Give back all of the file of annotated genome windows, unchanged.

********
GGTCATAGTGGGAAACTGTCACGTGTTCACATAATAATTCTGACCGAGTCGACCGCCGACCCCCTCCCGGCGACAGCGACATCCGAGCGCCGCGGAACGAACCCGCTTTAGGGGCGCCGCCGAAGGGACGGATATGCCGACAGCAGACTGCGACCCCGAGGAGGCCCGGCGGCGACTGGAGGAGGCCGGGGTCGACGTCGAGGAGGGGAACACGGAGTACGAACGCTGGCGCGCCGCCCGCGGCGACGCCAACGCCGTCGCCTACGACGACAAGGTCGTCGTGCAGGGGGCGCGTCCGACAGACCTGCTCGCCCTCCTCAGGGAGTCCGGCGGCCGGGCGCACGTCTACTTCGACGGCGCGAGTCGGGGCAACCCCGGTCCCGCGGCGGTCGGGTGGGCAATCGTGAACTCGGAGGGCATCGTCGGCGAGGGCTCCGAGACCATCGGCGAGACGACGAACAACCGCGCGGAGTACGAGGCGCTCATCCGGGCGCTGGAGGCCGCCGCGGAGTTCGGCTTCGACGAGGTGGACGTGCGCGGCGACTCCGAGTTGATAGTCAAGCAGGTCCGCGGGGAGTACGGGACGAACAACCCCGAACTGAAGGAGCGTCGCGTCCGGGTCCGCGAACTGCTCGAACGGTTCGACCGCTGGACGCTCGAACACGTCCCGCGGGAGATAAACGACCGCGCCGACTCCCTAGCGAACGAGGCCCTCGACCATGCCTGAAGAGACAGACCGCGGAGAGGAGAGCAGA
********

GGTCATAGTGGGAAACTGTCACGTGTTCACATAATAATTCTGACCGAGTCGACCGCCGACCCCCTCCCGGCGACAGCGACATCCGAGCGCCGCGGAACGAACCCGCTTTAGGGGCGCCGCCGAAGGGACGGATATGCCGACAGCAGACTGCGACCCCGAGGAGGCCCGGCGGCGACTGGAGGAGGCCGGGGTCGACGTCGAGGAGGGGAACACGGAGTACGAACGCTGGCGCGCCGCCCGCGGCGACGCCAACGCCGTCGCCTACGACGACAAGGTCGTCGTGCAGGGGGCGCGTCCGACAGACCTGCTCGCCCTCCTCAGGGAGTCCGGCGGCCGGGCGCACGTCTACTTCGACGGCGCGAGTCGGGGCAACCCCGGTCCCGCGGCGGTCGGGTGGGCAATCGTGAACTCGGAGGGCATCGTCGGCGAGGGCTCCGAGACCATCGGCGAGACGACGAACAACCGCGCGGAGTACGAGGCGCTCATCCGGGCGCTGGAGGCCGCCGCGGAGTTCGGCTTCGACGAGGTGGACGTGCGCGGCGACTCCGAGTTGATAGTCAAGCAGGTCCGCGGGGAGTACGGGACGAACAACCCCGAACTGAAGGAGCGTCGCGTCCGGGTCCGCGAACTGCTCGAACGGTTCGACCGCTGGACGCTCGAACACGTCCCGCGGGAGATAAACGACCGCGCCGACTCCCTAGCGAACGAGGCCCTCGACCATGCCTGAAGAGACAGACCGCGGAGAGGAGAGCAGA